Shadowing a DoctorJanuary 8, 2015
Here, former Gap Medics student Grant, 19, talks about his medicine placement in Iringa, Tanzania, where he shadowed doctors in obstetrics and gynaecology and paediatrics. He is now at The University of Aberdeen, studying medicine.
What is your fondest memory from your time in Iringa?
Working on the paediatrics ward and having the opportunity to visit the orphanage were indescribable experiences. It was so inspiring to see young children be so happy and positive despite living in poverty.
Can you detail a few of the most eye-opening experiences you had on your hospital placement?
When shadowing the doctor on the paediatrics ward, I met a 5-year-old child that weighed only 5 kilograms. Seeing a child in such a fragile and vulnerable state was completely eye opening.
Have you always been interested in pursuing a career in healthcare?
About three or four years ago I attended an open day and it was at this point that I realised I really needed to start thinking about what I wanted to do after school. The open day gave a lot of insight into what it would be like to be a doctor and it made me feel like it was something I really wanted to achieve. It was from this point that I really knew I wanted to pursue a career in healthcare.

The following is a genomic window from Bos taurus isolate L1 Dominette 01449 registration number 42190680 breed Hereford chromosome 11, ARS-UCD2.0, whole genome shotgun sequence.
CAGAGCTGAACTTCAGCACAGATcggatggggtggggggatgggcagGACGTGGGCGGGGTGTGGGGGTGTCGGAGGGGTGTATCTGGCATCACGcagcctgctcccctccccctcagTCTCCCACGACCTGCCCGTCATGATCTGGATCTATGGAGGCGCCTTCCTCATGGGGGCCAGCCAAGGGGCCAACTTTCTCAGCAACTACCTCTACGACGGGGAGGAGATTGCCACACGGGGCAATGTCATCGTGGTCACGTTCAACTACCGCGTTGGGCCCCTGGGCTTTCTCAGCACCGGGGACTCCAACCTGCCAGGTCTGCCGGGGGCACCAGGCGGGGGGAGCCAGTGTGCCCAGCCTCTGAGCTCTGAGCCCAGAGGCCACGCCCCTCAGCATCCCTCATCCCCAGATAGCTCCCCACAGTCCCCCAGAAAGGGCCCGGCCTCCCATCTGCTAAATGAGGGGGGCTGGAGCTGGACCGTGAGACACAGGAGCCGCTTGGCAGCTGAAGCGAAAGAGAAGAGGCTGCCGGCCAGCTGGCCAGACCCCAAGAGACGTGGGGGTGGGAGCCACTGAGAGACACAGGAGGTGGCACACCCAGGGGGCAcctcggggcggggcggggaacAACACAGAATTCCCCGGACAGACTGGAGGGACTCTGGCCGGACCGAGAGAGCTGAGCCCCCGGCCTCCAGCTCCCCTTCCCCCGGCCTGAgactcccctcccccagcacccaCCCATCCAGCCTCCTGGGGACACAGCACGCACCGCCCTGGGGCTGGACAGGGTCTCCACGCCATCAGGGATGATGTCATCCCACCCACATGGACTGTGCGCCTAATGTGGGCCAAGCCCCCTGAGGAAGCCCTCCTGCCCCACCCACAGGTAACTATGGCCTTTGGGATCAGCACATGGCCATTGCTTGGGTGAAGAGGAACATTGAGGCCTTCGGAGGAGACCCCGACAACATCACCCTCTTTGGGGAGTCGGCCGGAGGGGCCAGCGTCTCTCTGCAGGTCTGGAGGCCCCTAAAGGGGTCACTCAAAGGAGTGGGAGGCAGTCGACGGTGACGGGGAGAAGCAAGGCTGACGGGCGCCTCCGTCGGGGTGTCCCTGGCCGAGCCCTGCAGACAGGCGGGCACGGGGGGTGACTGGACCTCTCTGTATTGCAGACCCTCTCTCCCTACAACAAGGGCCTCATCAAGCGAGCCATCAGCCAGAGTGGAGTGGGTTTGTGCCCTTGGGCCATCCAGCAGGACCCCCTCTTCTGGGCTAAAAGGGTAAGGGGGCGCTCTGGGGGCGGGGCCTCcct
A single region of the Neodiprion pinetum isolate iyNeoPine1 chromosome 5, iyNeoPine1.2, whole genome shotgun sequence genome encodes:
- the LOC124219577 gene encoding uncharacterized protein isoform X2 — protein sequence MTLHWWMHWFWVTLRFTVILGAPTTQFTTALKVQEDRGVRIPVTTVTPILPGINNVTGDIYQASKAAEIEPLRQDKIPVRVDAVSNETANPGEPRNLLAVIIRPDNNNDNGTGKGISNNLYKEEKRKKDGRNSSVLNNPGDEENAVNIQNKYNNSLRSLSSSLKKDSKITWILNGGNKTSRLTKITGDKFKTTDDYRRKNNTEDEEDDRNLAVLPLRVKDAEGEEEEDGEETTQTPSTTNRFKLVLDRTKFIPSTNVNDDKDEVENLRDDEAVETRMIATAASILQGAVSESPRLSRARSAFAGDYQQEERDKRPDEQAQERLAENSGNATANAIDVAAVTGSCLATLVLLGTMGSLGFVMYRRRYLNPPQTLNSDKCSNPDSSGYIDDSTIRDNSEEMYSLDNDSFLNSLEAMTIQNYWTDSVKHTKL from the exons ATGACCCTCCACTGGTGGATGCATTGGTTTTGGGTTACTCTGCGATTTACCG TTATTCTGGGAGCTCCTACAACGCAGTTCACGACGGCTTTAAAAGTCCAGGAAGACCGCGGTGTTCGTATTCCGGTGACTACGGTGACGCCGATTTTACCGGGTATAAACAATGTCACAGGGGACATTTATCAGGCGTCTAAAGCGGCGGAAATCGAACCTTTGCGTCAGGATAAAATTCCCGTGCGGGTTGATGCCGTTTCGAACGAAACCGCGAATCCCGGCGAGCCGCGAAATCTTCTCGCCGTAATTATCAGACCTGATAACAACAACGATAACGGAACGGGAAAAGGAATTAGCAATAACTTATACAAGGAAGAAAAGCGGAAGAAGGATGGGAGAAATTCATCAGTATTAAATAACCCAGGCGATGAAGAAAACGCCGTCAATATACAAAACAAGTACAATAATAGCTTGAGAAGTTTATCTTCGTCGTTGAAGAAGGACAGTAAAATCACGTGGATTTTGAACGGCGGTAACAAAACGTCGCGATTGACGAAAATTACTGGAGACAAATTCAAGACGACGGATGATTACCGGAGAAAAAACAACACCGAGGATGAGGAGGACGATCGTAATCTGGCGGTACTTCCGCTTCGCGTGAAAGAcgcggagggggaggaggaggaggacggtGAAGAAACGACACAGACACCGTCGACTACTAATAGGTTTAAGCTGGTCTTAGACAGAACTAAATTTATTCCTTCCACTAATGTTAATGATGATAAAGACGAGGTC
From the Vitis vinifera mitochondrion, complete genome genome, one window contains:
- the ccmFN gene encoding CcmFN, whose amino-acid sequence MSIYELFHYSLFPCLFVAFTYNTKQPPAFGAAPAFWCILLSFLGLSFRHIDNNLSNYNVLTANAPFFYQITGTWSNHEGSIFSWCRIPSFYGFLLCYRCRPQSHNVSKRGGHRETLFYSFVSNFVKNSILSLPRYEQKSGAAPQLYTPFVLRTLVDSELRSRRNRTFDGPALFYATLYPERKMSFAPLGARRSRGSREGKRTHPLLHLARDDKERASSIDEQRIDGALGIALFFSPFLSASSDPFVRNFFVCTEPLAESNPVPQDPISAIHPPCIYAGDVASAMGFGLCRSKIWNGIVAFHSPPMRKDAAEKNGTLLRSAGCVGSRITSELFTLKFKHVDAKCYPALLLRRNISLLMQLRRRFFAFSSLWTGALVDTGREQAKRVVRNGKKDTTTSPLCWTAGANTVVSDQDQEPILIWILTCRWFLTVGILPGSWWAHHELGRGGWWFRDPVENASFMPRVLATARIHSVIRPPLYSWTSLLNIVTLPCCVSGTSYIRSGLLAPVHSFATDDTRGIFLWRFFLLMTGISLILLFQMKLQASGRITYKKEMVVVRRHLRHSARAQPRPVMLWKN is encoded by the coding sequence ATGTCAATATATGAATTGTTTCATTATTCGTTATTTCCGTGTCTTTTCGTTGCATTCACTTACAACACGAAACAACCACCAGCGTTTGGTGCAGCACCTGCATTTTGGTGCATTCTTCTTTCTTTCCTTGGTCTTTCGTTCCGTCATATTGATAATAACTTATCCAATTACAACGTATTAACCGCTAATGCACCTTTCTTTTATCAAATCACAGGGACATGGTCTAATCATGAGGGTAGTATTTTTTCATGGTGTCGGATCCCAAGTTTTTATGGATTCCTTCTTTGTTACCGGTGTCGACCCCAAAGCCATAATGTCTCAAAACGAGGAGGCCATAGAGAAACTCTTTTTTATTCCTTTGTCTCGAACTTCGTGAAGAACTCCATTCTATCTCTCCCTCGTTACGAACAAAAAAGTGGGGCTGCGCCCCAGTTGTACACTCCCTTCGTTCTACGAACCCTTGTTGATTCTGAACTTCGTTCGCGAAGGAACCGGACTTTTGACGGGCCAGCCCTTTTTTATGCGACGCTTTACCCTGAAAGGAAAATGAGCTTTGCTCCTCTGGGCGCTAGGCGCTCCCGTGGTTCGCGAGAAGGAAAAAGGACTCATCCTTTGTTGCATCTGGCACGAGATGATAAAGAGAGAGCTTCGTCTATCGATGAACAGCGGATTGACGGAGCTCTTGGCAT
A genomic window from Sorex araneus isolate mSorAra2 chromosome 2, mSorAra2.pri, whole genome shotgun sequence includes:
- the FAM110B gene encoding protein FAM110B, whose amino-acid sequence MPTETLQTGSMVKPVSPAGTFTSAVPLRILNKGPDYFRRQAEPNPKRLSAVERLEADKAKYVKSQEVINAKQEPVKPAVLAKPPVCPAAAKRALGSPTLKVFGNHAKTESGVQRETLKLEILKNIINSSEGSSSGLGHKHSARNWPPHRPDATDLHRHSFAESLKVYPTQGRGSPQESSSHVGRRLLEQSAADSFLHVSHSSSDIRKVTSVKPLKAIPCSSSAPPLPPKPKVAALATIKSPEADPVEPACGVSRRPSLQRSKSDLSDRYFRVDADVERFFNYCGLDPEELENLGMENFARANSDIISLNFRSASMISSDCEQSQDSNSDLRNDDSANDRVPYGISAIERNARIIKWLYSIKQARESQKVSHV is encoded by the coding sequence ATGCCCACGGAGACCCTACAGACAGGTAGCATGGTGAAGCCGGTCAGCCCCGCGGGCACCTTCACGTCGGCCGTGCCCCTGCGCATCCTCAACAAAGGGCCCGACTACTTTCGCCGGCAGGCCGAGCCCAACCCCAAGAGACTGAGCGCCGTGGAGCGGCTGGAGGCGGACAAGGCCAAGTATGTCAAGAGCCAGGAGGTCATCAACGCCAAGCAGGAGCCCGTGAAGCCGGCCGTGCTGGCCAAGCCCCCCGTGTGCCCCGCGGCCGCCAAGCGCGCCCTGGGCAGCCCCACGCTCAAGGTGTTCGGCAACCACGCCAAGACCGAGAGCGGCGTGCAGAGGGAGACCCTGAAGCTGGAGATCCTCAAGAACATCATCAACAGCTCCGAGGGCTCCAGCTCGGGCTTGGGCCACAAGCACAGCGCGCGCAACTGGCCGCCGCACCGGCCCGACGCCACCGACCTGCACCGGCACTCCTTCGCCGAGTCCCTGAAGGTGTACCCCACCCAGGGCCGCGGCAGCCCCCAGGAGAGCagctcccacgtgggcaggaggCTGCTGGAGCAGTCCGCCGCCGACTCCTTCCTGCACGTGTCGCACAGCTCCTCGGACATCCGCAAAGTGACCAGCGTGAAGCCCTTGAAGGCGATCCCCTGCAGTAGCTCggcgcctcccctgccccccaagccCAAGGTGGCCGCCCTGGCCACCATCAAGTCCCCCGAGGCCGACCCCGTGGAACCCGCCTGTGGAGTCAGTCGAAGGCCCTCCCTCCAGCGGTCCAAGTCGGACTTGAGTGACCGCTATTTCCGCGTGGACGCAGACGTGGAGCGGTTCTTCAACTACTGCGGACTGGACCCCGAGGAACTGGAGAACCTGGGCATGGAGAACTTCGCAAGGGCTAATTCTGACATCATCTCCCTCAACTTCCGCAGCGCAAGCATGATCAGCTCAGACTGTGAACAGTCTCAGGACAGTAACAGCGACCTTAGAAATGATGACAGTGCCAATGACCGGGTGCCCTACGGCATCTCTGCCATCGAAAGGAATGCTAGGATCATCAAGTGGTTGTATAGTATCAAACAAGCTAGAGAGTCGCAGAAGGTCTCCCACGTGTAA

What A Levels did you take?
Having studied in Scotland I completed the Scottish Higher and Advanced Higher. I studied Biology, Chemistry, Physics, Maths and English for my Scottish Higher and then Biology, Chemistry and Physics for my Advanced Higher.
How did you find the application process for medical school? Do you have any tips for future students?
I actually applied to medical school twice, as my first round of applications was unsuccessful. Undeniably it was a disheartening experience but there wasn’t a doubt in my mind about reapplying. The second time was easier in a sense, as I knew what they were looking for and what to expect in the interviews. Before reapplying I spent time undergoing several different placement experiences, one of them being a placement to Iringa, Tanzania with Gap Medics and this really added a lot to my application. I would say, out of the whole process the worst bit is waiting to hear whether or not you have been accepted!
I would advise any students thinking of applying for med school to really do their research before they do. Make sure you find and apply for a university that fits you as a person as well as your grades. Getting an offer is the most important step of the whole process, the interviews are essentially not that daunting if you practice and prepare enough.
How did your Gap Medics hospital placement overseas prepare you for medical school?
It was very helpful! Prior to my Gap Medics placement I had never really spent that much time in a hospital setting so the opportunity to spend two weeks there was invaluable. I was able to get a real feel for the day-to-day life of a doctor through shadowing things such as daily ward rounds. The doctors gave us a lot of in depth information about diseases, how the diseases presented and the sacrifices they had to make in their work due to budget restraints. Their problem-solving attitude under such conditions was admirable.